Book Image

Getting Started with Terraform - Second Edition

By : Kirill Shirinkin
1 (1)
Book Image

Getting Started with Terraform - Second Edition

1 (1)
By: Kirill Shirinkin

Overview of this book

Terraform is a tool used to efficiently build, configure, and improve the production infrastructure. It can manage the existing infrastructure as well as create custom in-house solutions. This book shows you when and how to implement infrastructure as a code practices with Terraform. It covers everything necessary to set up the complete management of infrastructure with Terraform, starting with the basics of using providers and resources. It is a comprehensive guide that begins with very small infrastructure templates and takes you all the way to managing complex systems, all using concrete examples that evolve over the course of the book. The book ends with the complete workflow of managing a production infrastructure as code—this is achieved with the help of version control and continuous integration. The readers will also learn how to combine multiple providers in a single template and manage different code bases with many complex modules. It focuses on how to set up continuous integration for the infrastructure code. The readers will be able to use Terraform to build, change, and combine infrastructure safely and efficiently.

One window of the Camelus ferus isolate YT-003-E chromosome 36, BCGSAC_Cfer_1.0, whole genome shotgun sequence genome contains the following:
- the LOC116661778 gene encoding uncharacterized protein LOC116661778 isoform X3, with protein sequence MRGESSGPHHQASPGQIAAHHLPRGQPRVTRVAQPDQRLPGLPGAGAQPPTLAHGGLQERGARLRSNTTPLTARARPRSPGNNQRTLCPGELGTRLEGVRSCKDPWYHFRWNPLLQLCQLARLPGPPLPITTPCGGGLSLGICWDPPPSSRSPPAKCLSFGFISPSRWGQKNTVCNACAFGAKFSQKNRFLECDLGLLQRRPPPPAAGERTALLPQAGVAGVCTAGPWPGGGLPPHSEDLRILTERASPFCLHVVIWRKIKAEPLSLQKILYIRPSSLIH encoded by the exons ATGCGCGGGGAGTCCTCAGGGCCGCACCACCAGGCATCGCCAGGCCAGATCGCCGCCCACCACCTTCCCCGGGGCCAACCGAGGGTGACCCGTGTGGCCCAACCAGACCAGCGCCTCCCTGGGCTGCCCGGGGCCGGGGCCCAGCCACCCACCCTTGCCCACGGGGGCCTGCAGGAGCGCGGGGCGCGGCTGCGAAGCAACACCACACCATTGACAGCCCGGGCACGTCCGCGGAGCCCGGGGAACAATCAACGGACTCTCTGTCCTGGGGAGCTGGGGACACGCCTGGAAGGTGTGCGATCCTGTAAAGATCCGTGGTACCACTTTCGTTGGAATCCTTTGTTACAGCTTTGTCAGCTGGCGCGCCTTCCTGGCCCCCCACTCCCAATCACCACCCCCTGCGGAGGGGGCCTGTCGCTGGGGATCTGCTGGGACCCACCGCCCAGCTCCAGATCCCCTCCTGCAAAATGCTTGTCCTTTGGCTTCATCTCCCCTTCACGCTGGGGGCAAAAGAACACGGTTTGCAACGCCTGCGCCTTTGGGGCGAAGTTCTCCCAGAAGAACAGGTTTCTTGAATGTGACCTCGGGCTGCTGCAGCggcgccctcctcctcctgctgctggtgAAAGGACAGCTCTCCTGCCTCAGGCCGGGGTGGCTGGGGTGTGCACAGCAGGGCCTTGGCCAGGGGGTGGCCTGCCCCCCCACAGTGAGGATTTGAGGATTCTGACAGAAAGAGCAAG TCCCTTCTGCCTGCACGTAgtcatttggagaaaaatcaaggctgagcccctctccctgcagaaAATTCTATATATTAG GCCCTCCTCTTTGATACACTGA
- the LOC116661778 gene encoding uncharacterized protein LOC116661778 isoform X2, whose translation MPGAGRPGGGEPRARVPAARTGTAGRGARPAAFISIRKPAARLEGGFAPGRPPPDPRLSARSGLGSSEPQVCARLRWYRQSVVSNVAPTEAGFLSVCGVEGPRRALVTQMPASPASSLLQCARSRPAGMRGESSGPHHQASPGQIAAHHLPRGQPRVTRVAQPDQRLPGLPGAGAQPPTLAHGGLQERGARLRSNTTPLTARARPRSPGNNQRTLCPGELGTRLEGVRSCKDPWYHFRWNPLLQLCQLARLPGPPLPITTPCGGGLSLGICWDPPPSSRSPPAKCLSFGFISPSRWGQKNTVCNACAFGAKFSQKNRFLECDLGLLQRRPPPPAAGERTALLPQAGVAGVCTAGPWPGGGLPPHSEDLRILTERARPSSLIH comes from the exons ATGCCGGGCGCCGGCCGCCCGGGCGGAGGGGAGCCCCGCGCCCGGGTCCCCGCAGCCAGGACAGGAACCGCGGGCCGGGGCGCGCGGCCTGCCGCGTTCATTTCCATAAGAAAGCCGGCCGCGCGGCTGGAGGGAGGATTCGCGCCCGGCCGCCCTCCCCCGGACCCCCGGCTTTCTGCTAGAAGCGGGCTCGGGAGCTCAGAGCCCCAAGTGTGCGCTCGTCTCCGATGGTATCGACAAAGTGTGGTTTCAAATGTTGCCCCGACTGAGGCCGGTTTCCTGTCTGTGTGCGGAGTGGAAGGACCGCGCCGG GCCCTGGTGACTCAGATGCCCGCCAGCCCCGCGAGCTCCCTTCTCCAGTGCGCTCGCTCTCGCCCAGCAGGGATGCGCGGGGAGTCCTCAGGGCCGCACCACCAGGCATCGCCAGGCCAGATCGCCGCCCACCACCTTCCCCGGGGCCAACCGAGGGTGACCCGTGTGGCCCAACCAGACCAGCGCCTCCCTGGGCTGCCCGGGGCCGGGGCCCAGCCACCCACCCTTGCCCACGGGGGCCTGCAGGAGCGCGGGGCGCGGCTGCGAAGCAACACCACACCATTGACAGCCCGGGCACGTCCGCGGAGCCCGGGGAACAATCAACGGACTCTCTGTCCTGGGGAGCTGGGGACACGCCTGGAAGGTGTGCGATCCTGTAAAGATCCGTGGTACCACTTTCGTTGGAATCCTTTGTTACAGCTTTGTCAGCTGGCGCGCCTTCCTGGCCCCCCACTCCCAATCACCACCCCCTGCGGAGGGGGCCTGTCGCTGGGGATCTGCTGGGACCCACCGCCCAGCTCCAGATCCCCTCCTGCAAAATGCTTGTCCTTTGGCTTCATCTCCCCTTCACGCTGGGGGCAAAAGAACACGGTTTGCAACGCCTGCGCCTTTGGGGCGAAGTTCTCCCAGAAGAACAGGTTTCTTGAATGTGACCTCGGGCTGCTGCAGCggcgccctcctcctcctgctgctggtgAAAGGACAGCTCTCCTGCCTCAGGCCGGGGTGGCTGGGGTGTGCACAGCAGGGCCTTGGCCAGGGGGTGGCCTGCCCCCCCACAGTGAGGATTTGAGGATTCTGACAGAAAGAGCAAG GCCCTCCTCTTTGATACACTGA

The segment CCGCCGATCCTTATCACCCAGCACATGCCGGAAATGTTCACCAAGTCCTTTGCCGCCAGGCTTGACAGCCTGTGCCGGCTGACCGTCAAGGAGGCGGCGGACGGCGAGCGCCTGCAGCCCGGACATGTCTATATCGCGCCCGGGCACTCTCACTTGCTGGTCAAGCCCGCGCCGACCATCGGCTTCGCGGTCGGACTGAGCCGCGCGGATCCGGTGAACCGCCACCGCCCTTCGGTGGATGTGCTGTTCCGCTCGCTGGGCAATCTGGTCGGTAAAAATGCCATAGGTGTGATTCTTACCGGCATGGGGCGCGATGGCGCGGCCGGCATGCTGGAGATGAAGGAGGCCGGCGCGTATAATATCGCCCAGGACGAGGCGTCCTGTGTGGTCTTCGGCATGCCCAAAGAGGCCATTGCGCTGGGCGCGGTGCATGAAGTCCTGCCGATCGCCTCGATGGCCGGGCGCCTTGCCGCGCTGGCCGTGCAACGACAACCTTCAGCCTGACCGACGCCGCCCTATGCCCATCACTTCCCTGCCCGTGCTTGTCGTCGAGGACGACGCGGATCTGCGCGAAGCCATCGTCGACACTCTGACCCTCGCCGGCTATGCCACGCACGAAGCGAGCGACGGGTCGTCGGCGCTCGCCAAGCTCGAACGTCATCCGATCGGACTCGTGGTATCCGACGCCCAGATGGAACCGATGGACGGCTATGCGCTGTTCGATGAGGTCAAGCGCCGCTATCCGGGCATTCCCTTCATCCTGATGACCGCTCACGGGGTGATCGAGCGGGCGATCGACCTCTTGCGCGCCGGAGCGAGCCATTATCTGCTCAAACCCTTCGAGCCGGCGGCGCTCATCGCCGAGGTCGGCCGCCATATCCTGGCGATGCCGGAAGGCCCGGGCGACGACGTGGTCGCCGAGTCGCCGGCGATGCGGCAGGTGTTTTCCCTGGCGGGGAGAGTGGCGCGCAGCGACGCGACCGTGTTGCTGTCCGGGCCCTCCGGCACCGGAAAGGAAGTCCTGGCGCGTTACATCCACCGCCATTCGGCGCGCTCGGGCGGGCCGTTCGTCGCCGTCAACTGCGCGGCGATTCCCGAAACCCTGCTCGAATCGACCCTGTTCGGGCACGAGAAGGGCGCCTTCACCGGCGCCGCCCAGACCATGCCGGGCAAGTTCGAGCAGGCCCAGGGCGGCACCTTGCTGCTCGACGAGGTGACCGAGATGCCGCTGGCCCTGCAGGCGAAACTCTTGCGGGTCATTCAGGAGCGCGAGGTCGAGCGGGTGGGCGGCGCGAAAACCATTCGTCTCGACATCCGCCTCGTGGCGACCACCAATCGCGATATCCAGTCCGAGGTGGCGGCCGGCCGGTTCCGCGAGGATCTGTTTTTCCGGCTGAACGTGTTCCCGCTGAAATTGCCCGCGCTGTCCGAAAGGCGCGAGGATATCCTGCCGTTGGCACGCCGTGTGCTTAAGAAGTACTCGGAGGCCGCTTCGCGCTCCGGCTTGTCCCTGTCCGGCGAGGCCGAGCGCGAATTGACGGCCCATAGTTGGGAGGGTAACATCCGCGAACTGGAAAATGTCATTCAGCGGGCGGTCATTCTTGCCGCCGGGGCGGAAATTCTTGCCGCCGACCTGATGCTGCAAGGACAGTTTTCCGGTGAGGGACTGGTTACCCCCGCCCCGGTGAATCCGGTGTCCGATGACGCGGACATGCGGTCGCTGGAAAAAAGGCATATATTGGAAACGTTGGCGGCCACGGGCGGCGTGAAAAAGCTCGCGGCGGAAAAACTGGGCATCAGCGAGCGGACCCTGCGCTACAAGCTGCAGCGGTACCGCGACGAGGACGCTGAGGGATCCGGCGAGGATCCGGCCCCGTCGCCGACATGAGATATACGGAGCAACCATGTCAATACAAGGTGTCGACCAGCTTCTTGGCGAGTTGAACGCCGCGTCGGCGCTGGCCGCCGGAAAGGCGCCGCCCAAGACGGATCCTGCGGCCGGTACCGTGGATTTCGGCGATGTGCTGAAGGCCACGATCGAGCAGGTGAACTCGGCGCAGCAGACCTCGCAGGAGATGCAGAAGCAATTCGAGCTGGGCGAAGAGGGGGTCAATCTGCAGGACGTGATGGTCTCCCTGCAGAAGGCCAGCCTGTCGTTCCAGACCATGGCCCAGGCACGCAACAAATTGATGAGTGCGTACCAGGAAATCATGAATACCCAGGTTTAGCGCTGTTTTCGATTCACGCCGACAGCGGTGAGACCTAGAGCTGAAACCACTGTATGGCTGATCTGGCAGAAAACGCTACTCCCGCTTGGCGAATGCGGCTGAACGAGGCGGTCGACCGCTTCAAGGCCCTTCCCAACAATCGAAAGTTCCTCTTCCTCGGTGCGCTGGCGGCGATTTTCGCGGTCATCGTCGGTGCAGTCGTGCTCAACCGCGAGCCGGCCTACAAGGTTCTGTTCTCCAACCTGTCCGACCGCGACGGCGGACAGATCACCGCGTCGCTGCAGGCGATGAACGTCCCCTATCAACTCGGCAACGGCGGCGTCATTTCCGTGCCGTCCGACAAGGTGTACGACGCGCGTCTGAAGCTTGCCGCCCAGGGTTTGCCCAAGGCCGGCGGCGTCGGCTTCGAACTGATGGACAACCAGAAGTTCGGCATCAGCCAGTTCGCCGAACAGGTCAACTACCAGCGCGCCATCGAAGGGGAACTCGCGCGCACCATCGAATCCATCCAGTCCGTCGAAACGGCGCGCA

Table of Contents (15 chapters)
Title Page
About the Author
About the Reviewer
Customer Feedback

Configuring data sources

Data sources are very similar to regular resources. The main difference is that they are read-only. You can't always (actually, far from it) have the complete infrastructure in your Terraform templates. It is often the case that some resources already exist and you don't have much control over them. You still need to use them inside your Terraform templates, though. That's when data sources become handy.

In the Terraform documentation for each provider, there is a list of data sources (if any are available). They are configured almost the same as regular resources, with some differences.

Let's try them out in our template. There is a feature named VPC Peering in AWS. It allows the connection of two different VPCs in a way that instances inside both can talk to each other. We could have a VPC provided by another team, responsible for management layer for our infrastructure (artifacts storage, DNS, and so on). In order to access it from VPC we created with Terraform...